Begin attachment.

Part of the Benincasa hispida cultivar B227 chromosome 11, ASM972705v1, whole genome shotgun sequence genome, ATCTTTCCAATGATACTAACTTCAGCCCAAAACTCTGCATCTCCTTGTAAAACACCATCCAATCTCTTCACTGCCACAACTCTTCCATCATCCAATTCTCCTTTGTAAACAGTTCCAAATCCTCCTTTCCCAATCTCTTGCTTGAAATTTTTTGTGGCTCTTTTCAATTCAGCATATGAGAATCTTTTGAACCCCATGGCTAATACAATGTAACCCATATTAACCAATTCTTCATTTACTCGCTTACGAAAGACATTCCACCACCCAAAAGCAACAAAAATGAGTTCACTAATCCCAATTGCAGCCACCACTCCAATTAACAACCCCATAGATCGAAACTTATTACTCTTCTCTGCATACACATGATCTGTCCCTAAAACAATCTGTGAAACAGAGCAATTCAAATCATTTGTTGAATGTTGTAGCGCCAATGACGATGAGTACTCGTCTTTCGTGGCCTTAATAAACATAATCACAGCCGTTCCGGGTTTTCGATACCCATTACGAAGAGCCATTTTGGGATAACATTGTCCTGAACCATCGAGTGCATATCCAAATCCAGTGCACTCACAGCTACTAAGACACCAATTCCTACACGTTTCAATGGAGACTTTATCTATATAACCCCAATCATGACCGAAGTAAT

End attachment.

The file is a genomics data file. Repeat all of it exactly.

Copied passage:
Part of the Benincasa hispida cultivar B227 chromosome 11, ASM972705v1, whole genome shotgun sequence genome, ATCTTTCCAATGATACTAACTTCAGCCCAAAACTCTGCATCTCCTTGTAAAACACCATCCAATCTCTTCACTGCCACAACTCTTCCATCATCCAATTCTCCTTTGTAAACAGTTCCAAATCCTCCTTTCCCAATCTCTTGCTTGAAATTTTTTGTGGCTCTTTTCAATTCAGCATATGAGAATCTTTTGAACCCCATGGCTAATACAATGTAACCCATATTAACCAATTCTTCATTTACTCGCTTACGAAAGACATTCCACCACCCAAAAGCAACAAAAATGAGTTCACTAATCCCAATTGCAGCCACCACTCCAATTAACAACCCCATAGATCGAAACTTATTACTCTTCTCTGCATACACATGATCTGTCCCTAAAACAATCTGTGAAACAGAGCAATTCAAATCATTTGTTGAATGTTGTAGCGCCAATGACGATGAGTACTCGTCTTTCGTGGCCTTAATAAACATAATCACAGCCGTTCCGGGTTTTCGATACCCATTACGAAGAGCCATTTTGGGATAACATTGTCCTGAACCATCGAGTGCATATCCAAATCCAGTGCACTCACAGCTACTAAGACACCAATTCCTACACGTTTCAATGGAGACTTTATCTATATAACCCCAATCATGACCGAAGTAAT